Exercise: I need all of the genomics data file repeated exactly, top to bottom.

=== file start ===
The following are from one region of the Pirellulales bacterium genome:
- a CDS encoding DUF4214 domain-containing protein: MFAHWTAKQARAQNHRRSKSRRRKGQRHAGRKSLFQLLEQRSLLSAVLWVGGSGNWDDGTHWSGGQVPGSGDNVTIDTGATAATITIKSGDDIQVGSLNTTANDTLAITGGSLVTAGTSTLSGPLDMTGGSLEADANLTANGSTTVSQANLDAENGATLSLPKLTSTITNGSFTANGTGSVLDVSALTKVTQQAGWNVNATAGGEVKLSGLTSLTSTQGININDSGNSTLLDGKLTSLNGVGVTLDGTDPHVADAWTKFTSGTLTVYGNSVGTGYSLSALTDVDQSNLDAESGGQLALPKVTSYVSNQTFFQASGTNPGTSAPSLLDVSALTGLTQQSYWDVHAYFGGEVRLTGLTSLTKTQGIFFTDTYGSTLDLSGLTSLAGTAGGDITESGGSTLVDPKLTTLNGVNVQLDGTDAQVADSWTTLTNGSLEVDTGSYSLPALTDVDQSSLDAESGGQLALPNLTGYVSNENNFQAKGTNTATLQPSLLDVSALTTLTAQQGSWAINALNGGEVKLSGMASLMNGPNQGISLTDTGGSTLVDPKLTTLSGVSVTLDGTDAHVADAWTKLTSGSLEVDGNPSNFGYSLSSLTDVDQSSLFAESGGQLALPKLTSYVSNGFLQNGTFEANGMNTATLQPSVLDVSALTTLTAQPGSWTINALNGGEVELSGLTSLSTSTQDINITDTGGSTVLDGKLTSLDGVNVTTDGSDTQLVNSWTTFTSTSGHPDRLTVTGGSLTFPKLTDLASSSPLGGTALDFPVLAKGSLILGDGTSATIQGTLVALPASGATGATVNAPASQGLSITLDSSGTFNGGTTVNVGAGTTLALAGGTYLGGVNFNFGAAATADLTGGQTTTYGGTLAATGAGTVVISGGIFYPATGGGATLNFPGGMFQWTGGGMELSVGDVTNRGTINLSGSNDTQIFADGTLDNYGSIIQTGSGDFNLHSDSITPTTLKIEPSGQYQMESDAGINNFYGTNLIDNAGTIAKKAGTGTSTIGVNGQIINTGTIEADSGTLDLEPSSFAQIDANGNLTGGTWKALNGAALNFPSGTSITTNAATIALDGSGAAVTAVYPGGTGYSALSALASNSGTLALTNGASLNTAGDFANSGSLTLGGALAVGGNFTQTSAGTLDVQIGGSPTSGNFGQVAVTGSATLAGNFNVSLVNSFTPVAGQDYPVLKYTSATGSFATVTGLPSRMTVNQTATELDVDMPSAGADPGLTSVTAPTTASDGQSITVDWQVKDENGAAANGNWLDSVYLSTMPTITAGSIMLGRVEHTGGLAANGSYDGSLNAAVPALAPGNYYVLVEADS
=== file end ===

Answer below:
The following are from one region of the Pirellulales bacterium genome:
- a CDS encoding DUF4214 domain-containing protein: MFAHWTAKQARAQNHRRSKSRRRKGQRHAGRKSLFQLLEQRSLLSAVLWVGGSGNWDDGTHWSGGQVPGSGDNVTIDTGATAATITIKSGDDIQVGSLNTTANDTLAITGGSLVTAGTSTLSGPLDMTGGSLEADANLTANGSTTVSQANLDAENGATLSLPKLTSTITNGSFTANGTGSVLDVSALTKVTQQAGWNVNATAGGEVKLSGLTSLTSTQGININDSGNSTLLDGKLTSLNGVGVTLDGTDPHVADAWTKFTSGTLTVYGNSVGTGYSLSALTDVDQSNLDAESGGQLALPKVTSYVSNQTFFQASGTNPGTSAPSLLDVSALTGLTQQSYWDVHAYFGGEVRLTGLTSLTKTQGIFFTDTYGSTLDLSGLTSLAGTAGGDITESGGSTLVDPKLTTLNGVNVQLDGTDAQVADSWTTLTNGSLEVDTGSYSLPALTDVDQSSLDAESGGQLALPNLTGYVSNENNFQAKGTNTATLQPSLLDVSALTTLTAQQGSWAINALNGGEVKLSGMASLMNGPNQGISLTDTGGSTLVDPKLTTLSGVSVTLDGTDAHVADAWTKLTSGSLEVDGNPSNFGYSLSSLTDVDQSSLFAESGGQLALPKLTSYVSNGFLQNGTFEANGMNTATLQPSVLDVSALTTLTAQPGSWTINALNGGEVELSGLTSLSTSTQDINITDTGGSTVLDGKLTSLDGVNVTTDGSDTQLVNSWTTFTSTSGHPDRLTVTGGSLTFPKLTDLASSSPLGGTALDFPVLAKGSLILGDGTSATIQGTLVALPASGATGATVNAPASQGLSITLDSSGTFNGGTTVNVGAGTTLALAGGTYLGGVNFNFGAAATADLTGGQTTTYGGTLAATGAGTVVISGGIFYPATGGGATLNFPGGMFQWTGGGMELSVGDVTNRGTINLSGSNDTQIFADGTLDNYGSIIQTGSGDFNLHSDSITPTTLKIEPSGQYQMESDAGINNFYGTNLIDNAGTIAKKAGTGTSTIGVNGQIINTGTIEADSGTLDLEPSSFAQIDANGNLTGGTWKALNGAALNFPSGTSITTNAATIALDGSGAAVTAVYPGGTGYSALSALASNSGTLALTNGASLNTAGDFANSGSLTLGGALAVGGNFTQTSAGTLDVQIGGSPTSGNFGQVAVTGSATLAGNFNVSLVNSFTPVAGQDYPVLKYTSATGSFATVTGLPSRMTVNQTATELDVDMPSAGADPGLTSVTAPTTASDGQSITVDWQVKDENGAAANGNWLDSVYLSTMPTITAGSIMLGRVEHTGGLAANGSYDGSLNAAVPALAPGNYYVLVEADS